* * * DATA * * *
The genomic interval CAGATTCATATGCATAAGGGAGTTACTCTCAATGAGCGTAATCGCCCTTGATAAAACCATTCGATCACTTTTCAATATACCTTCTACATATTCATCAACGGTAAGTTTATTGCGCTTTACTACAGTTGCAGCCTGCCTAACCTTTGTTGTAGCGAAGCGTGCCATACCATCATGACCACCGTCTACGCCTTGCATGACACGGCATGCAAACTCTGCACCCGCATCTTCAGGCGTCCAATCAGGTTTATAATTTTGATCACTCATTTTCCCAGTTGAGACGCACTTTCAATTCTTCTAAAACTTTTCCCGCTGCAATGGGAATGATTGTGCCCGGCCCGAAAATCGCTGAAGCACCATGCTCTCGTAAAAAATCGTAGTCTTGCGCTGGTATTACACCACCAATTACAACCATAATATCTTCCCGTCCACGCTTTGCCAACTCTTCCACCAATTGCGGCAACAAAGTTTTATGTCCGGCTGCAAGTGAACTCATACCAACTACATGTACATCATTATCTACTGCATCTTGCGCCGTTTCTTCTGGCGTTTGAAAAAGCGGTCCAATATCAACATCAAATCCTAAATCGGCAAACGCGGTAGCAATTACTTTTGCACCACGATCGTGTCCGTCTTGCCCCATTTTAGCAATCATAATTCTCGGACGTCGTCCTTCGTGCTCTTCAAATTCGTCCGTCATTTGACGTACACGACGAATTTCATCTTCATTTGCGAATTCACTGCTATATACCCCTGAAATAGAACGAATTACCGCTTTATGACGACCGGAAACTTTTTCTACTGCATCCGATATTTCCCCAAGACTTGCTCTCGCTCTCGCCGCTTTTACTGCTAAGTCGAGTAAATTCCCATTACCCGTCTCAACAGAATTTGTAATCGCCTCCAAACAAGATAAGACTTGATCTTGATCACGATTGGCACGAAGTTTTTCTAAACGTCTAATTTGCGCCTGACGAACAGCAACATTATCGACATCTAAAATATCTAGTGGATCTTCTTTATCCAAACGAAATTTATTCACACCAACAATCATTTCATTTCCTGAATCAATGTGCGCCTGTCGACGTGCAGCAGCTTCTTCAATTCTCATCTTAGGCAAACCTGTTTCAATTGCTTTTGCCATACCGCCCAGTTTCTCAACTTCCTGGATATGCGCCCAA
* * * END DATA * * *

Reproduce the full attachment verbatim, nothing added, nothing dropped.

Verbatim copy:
The genomic interval CAGATTCATATGCATAAGGGAGTTACTCTCAATGAGCGTAATCGCCCTTGATAAAACCATTCGATCACTTTTCAATATACCTTCTACATATTCATCAACGGTAAGTTTATTGCGCTTTACTACAGTTGCAGCCTGCCTAACCTTTGTTGTAGCGAAGCGTGCCATACCATCATGACCACCGTCTACGCCTTGCATGACACGGCATGCAAACTCTGCACCCGCATCTTCAGGCGTCCAATCAGGTTTATAATTTTGATCACTCATTTTCCCAGTTGAGACGCACTTTCAATTCTTCTAAAACTTTTCCCGCTGCAATGGGAATGATTGTGCCCGGCCCGAAAATCGCTGAAGCACCATGCTCTCGTAAAAAATCGTAGTCTTGCGCTGGTATTACACCACCAATTACAACCATAATATCTTCCCGTCCACGCTTTGCCAACTCTTCCACCAATTGCGGCAACAAAGTTTTATGTCCGGCTGCAAGTGAACTCATACCAACTACATGTACATCATTATCTACTGCATCTTGCGCCGTTTCTTCTGGCGTTTGAAAAAGCGGTCCAATATCAACATCAAATCCTAAATCGGCAAACGCGGTAGCAATTACTTTTGCACCACGATCGTGTCCGTCTTGCCCCATTTTAGCAATCATAATTCTCGGACGTCGTCCTTCGTGCTCTTCAAATTCGTCCGTCATTTGACGTACACGACGAATTTCATCTTCATTTGCGAATTCACTGCTATATACCCCTGAAATAGAACGAATTACCGCTTTATGACGACCGGAAACTTTTTCTACTGCATCCGATATTTCCCCAAGACTTGCTCTCGCTCTCGCCGCTTTTACTGCTAAGTCGAGTAAATTCCCATTACCCGTCTCAACAGAATTTGTAATCGCCTCCAAACAAGATAAGACTTGATCTTGATCACGATTGGCACGAAGTTTTTCTAAACGTCTAATTTGCGCCTGACGAACAGCAACATTATCGACATCTAAAATATCTAGTGGATCTTCTTTATCCAAACGAAATTTATTCACACCAACAATCATTTCATTTCCTGAATCAATGTGCGCCTGTCGACGTGCAGCAGCTTCTTCAATTCTCATCTTAGGCAAACCTGTTTCAATTGCTTTTGCCATACCGCCCAGTTTCTCAACTTCCTGGATATGCGCCCAA